7 Ways to End Bedtime Battles

Bedtime battles are a common issue among many parents with young children. However, putting your child to bed atend bedtime battles night can become an enjoyable time where you can wind down and spend some quality time with your child. By following a few simple guidelines, the bedtime routine can turn into a more enjoyable experience for the whole family.

7 Tips for a Smooth Bedtime:

  1. Keep the Time for Bed Consistent, and Create a Nightly Routine to Follow – Children respond really well to routines, and it will help them learn what is expected each night.  It will also make the whole bedtime process easier for everyone.
  2. Avoid the Use of Electronics the Last Hour Leading Up to Bedtime – Instead of your child playing video games or watching a movie, have her engage in more calming activities such as reading, coloring or taking a bath before bed.
  3. Gradually Transition Into Bedtime – Do not suddenly tell your child that it is time for bed. Instead, give warnings that bedtime is approaching starting about 45 minutes before she needs to be asleep, and then remind your child again 15 minutes before she needs to be asleep.  Continue to give warnings right until it’s time for bed.  If your child does not yet fully understand the concept of time, you can use a timer to help.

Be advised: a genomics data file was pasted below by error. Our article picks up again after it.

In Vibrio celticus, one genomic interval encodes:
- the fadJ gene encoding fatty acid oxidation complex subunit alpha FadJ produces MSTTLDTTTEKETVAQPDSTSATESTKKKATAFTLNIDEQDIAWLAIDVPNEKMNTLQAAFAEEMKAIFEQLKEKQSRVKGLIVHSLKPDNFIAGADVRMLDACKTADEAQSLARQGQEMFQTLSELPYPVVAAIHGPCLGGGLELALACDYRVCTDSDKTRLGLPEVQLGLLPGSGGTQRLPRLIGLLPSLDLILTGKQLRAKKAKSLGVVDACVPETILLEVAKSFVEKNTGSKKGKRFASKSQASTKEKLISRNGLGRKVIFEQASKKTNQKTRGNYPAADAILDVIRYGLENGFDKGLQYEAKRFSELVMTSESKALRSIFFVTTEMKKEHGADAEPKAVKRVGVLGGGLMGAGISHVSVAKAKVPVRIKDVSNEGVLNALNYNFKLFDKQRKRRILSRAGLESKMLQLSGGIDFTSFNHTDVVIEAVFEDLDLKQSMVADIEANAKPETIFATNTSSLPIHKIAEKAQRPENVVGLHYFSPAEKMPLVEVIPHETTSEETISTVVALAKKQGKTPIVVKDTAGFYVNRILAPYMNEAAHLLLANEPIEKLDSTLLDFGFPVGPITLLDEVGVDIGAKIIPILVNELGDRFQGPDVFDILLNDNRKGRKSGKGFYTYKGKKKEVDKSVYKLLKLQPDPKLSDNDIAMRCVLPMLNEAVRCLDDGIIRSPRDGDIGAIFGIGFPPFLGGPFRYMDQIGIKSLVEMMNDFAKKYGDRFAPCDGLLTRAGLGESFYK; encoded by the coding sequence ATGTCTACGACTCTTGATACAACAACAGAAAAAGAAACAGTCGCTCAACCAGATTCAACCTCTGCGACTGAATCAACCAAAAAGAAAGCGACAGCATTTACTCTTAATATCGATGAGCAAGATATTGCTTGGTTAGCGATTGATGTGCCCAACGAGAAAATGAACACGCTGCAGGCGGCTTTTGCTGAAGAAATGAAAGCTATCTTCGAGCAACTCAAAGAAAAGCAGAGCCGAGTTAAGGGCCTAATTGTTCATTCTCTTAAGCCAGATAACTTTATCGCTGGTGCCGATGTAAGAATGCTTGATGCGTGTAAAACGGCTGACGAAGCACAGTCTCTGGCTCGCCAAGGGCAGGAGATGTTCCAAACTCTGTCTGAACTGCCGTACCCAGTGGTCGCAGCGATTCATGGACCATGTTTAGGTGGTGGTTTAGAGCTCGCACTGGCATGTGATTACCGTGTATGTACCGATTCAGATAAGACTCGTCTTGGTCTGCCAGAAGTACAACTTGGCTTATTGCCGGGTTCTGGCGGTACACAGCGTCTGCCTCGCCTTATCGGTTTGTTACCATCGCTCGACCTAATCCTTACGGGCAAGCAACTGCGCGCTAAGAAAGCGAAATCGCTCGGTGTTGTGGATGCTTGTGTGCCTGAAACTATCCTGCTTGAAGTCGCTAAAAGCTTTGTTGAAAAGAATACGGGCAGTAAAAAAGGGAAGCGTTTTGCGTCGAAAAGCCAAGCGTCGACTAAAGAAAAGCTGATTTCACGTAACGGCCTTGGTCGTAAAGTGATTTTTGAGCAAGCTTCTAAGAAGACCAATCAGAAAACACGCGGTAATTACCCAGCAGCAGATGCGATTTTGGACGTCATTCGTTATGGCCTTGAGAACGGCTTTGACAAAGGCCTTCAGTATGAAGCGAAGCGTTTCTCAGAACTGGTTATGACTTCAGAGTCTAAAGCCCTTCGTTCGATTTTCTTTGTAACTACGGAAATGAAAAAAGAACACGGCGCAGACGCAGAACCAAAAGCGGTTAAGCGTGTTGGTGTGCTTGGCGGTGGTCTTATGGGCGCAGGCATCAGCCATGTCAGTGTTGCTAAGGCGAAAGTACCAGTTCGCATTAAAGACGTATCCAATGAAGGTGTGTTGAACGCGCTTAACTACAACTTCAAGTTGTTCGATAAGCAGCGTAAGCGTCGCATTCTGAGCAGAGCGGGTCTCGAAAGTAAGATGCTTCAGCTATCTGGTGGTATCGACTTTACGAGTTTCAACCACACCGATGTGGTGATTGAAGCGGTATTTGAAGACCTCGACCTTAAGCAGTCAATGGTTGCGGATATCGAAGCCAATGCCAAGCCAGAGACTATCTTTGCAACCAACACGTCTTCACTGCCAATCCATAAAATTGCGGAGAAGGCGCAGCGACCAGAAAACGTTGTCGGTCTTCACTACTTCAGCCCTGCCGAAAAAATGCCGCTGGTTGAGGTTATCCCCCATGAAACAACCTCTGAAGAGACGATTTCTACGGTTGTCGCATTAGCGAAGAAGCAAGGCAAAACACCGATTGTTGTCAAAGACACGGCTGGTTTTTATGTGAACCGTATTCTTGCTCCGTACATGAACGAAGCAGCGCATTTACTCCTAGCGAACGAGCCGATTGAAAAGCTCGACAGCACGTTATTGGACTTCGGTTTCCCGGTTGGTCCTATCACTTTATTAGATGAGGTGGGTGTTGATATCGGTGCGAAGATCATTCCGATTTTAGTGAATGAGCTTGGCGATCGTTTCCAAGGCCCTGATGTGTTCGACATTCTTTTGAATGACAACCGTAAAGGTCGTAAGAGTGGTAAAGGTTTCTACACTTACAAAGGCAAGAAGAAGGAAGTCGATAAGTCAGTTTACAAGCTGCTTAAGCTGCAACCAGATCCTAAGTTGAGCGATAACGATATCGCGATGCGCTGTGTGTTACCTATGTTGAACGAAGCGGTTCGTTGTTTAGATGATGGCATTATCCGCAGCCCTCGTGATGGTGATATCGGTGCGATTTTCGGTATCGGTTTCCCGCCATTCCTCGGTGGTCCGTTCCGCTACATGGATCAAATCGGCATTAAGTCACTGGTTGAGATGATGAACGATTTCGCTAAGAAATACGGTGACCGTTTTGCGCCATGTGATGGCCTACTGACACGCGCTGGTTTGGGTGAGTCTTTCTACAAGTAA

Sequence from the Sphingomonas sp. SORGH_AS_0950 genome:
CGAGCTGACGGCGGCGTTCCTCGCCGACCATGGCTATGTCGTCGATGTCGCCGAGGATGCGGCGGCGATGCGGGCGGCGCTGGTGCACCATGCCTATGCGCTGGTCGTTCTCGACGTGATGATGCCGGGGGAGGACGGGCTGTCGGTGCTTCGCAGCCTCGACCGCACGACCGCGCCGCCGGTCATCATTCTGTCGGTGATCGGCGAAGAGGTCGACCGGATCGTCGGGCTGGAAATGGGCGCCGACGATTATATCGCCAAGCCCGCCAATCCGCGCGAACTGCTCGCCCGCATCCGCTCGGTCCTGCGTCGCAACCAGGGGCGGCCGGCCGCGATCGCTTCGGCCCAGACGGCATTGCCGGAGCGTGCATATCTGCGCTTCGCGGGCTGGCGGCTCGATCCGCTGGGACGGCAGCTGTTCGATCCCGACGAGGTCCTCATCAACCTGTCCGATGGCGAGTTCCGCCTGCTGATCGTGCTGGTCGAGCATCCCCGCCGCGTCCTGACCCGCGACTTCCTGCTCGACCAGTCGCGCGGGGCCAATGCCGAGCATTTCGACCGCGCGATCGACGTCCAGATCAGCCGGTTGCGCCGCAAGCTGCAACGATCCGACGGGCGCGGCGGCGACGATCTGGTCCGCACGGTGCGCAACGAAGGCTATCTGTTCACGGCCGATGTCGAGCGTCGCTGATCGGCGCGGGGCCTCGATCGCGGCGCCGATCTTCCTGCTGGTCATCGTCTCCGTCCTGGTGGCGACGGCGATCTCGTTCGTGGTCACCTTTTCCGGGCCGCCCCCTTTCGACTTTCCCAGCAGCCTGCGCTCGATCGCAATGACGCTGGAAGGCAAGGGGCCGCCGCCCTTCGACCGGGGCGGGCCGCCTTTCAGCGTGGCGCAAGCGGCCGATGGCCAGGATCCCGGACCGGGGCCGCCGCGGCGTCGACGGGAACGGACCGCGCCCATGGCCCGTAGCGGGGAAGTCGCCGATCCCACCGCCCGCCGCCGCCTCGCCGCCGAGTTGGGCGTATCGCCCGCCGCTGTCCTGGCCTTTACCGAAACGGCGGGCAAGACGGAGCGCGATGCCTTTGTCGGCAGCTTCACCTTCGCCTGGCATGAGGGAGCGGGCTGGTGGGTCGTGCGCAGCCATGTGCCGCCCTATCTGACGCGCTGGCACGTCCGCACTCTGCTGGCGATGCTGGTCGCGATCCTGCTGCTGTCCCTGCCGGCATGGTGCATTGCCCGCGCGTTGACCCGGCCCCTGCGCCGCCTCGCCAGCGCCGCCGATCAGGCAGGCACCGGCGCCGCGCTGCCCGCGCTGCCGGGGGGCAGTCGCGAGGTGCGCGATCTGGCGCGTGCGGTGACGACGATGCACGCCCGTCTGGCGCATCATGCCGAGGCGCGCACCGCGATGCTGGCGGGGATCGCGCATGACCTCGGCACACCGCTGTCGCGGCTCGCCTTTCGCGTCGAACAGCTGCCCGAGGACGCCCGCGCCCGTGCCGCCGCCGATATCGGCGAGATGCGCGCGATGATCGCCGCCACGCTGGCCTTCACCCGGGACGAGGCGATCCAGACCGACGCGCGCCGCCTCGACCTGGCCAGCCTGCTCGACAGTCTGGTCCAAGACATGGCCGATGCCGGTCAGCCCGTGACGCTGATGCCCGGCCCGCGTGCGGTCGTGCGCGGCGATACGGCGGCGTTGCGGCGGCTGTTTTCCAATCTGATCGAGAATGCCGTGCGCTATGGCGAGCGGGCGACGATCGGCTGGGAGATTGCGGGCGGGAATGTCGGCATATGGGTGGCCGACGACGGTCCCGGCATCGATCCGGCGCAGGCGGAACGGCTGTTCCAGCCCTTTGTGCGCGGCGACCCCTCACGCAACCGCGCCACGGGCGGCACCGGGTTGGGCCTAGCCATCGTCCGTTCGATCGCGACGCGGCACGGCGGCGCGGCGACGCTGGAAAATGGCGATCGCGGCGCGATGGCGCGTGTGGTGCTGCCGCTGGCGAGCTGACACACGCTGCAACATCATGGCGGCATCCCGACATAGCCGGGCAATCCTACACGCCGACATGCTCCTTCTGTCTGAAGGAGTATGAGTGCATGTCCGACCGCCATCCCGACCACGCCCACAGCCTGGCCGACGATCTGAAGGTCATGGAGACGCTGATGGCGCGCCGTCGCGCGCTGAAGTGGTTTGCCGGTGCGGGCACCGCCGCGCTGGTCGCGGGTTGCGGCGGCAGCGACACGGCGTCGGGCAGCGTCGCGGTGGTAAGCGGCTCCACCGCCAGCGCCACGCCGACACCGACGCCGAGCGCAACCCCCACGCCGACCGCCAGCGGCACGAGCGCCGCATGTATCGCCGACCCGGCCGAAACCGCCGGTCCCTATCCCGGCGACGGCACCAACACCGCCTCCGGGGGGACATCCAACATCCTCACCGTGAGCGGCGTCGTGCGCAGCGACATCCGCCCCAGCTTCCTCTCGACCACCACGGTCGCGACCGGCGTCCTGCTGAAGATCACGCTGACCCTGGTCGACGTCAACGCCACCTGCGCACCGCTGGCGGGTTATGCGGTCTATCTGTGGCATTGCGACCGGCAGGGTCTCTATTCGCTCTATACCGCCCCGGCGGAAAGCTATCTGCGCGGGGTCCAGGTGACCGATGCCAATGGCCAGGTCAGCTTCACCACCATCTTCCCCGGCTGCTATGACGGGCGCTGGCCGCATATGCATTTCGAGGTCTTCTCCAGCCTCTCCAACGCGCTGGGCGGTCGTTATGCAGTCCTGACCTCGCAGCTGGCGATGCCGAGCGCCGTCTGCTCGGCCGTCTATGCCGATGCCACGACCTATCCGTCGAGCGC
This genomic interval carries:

4. Always Remain Firm but Calm – Never negotiate when you child does not want to go to bed, or if your child gets out of bed repeatedly. Calmly tell your child that it is time for sleep, and lead her back to her bed. In this situation, the less talking, the better.
  5. Adjust Nap Schedules if Necessary – If you notice that your child does not appear tired during her regular bedtime, consider adjusting her nap schedule or eliminating naps altogether.
  6. Give Your Child Choices During the Bedtime Routine – When children have choices, it gives them some degree of control.  This sense of control is likely to make them more compliant. Examples of choices that can be given at bedtime include what books to read, which pajamas to wear, or how many stuffed animals to keep in bed.